It’s Jefferson’s Ideals And Not The Flawed Man We Should Honor
The author of the Declaration of Independence was a slave owner and an adulterer, but his shortcomings should not taint the ideals he set forth for the country.
Today we celebrate the ideals of a hypocrite. Thomas Jefferson has always been controversial. During his long political career he was criticized for what some held to be his unconstitutional use of executive power in engineering the Louisiana Purchase, for his religious views (he was called a “howling atheist” by one Federalist newspaper), for the fact that he was a slaveholder, and for his sexual relations with Sally Hemings, an enslaved woman at Monticello. His moral character was so disparaged by some of his contemporaries that, during the presidential election of 1800, the Connecticut Courant felt justified in asserting that under a Jefferson presidency, “[m]urder, robbery, rape, adultery, and incest will be openly taught and practiced.”
Nevertheless, and largely on the basis of the ideals he outlined in the Declaration of Independence, signed 240 years ago today, Jefferson has long been the object of nearly religious veneration, and remains, along with his colleagues on Mount Rushmore, one of the most popular presidents of all time.
Things may be changing, however. Gradually, over the last half century, both Jefferson’s reputation and the very ideals upon which it rests have begun to lose their luster, a process that has only accelerated during the last few years, when the manifold and enduring injustices of this nation’s grim racial history have once again inspired public outrage.
To a growing number of people, the assertion “all men are created equal” seems a blatantly hypocritical attempt to use the language of morality to enshrine the unjust privileges of white males. While the word “men” would certainly have been understood as inclusive of women by Jefferson and the other signatories of the Declaration, women’s equality was substantially unrecognized in 1776, both by the law and by society at large. Women lacked the vote and were subject to a degree of control by their husbands and fathers that would qualify as abuse today. And, of course, the vast majority of African Americans during this era were enslaved and wholly deprived of human rights, while Native Americans were being robbed of their land and subjected to genocidal extermination.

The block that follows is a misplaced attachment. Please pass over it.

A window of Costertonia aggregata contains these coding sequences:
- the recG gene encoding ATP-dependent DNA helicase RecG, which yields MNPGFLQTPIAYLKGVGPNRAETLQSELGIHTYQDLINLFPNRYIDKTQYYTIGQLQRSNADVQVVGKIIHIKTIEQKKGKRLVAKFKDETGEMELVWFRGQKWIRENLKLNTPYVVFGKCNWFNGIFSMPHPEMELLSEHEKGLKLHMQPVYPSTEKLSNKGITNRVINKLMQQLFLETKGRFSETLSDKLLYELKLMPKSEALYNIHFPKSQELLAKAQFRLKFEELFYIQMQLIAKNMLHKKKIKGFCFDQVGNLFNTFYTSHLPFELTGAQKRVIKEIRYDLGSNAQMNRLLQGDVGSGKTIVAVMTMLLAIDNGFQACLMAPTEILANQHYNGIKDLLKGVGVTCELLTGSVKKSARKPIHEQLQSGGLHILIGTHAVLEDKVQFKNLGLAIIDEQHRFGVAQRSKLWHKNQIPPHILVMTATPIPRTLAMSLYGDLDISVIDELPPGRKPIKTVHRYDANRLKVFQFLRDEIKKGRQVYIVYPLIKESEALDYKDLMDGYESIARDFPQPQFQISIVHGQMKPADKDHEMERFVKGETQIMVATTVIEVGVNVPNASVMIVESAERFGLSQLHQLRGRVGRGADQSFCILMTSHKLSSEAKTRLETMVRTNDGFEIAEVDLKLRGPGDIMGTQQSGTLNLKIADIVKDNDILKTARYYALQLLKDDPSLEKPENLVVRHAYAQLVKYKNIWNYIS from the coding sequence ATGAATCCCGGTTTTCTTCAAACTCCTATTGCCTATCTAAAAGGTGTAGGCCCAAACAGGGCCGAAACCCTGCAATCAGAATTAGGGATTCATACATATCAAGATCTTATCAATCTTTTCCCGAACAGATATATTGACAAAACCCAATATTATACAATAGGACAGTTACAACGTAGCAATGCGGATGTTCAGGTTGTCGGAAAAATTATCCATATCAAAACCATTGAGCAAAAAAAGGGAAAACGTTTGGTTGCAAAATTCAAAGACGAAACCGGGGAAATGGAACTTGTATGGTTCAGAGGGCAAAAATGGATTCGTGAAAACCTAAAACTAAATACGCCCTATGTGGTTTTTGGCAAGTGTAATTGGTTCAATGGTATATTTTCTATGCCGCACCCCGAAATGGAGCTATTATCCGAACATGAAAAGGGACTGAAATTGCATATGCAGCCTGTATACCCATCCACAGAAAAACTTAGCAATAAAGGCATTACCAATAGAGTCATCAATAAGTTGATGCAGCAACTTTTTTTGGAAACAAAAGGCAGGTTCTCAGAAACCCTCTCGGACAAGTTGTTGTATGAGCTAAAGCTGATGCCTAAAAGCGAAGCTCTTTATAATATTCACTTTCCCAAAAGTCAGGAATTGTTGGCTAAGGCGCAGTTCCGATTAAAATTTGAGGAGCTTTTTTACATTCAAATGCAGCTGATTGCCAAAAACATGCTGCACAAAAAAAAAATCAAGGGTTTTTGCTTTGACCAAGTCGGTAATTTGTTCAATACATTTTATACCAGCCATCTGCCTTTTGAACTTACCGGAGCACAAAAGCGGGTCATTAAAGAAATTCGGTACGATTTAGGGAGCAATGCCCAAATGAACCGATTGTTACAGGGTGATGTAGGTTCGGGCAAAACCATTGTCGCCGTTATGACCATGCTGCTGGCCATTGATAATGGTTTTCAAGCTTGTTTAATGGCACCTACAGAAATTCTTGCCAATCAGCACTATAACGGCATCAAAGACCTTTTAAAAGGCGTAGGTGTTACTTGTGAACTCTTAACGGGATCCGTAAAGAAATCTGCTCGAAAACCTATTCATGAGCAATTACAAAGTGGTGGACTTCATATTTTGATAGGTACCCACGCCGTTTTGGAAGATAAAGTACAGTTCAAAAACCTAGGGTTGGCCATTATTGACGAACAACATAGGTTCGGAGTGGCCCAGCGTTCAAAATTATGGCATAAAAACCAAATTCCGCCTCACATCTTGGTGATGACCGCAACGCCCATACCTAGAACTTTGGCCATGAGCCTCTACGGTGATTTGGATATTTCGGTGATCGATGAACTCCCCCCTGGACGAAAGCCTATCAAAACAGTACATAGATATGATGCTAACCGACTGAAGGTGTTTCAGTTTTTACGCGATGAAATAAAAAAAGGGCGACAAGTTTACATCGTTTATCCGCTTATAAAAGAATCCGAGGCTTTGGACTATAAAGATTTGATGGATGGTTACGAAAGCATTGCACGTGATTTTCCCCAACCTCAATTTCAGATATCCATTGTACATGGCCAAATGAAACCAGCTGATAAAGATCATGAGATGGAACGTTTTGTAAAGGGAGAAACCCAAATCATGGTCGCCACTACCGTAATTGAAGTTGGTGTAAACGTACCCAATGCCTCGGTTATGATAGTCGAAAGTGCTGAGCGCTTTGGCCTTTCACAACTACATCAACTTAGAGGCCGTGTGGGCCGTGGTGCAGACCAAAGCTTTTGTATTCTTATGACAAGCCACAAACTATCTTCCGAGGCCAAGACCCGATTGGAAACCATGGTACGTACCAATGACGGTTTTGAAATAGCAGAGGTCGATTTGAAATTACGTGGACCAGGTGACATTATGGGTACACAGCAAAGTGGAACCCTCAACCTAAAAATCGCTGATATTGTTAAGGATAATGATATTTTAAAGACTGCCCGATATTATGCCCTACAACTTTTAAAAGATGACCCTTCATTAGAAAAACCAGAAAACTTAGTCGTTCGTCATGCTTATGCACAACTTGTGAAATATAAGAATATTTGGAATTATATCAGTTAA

While the Founding Fathers had many great virtues, few if any of them would pass muster by today’s standards. Like Jefferson, Washington, Madison, and Monroe were slaveholders; Hamilton bought and sold enslaved people for his in-laws; and John Adams had a law enacted that gave him the right to imprison his political enemies.
Alas, ideals can only be created and put into practice by human beings—weak, foolish, venal, and self-deceived creatures who have the capacity to make a mess of almost anything they touch. But it is also true that once an ideal has been created, it takes on a life and a value of its own—as evidenced by the fact that our era’s condemnation of Jefferson and his contemporaries is founded to a considerable extent on the very notions that now seem so hypocritical.
It is a simple fact that all of this country’s liberation struggles, from abolitionism through the women’s suffrage and Civil Rights movements, and right up until the recent gay marriage and Black Lives Matter campaigns, have derived much of their moral and legal force from the notion that all people are born with an equal and “unalienable” right to the benefits that flow from membership in a lawful and democratic society. The accumulated, if partial successes of all those struggles have had such a powerful effect on the way we live and perceive our world that the heroes of this nation’s earliest years now seem almost criminally retrograde.
It is essential that we not deify even the most brilliant and courageous social innovators, and—more to the point—that we remain aware of their human weaknesses. But, by the same token, it is essential that we not confuse the value of an ideal with the character or cultural prejudices of the person who articulates it.
So, yes, the man who expressed certain self-evident “truths” 240 years ago was subject to profound, even unforgivable moral failures. But as long as the ideals he rendered so memorably can help us understand the strengths and weaknesses of our own society, and inspire us to do the very hard work still necessary if we hope to guarantee all Americans their equal right to “life, liberty and the pursuit of happiness,” then they are more than worthy of our joyful and heartfelt celebration.
Stephen O’Connor is the author of the novel, Thomas Jefferson Dreams of Sally Hemings.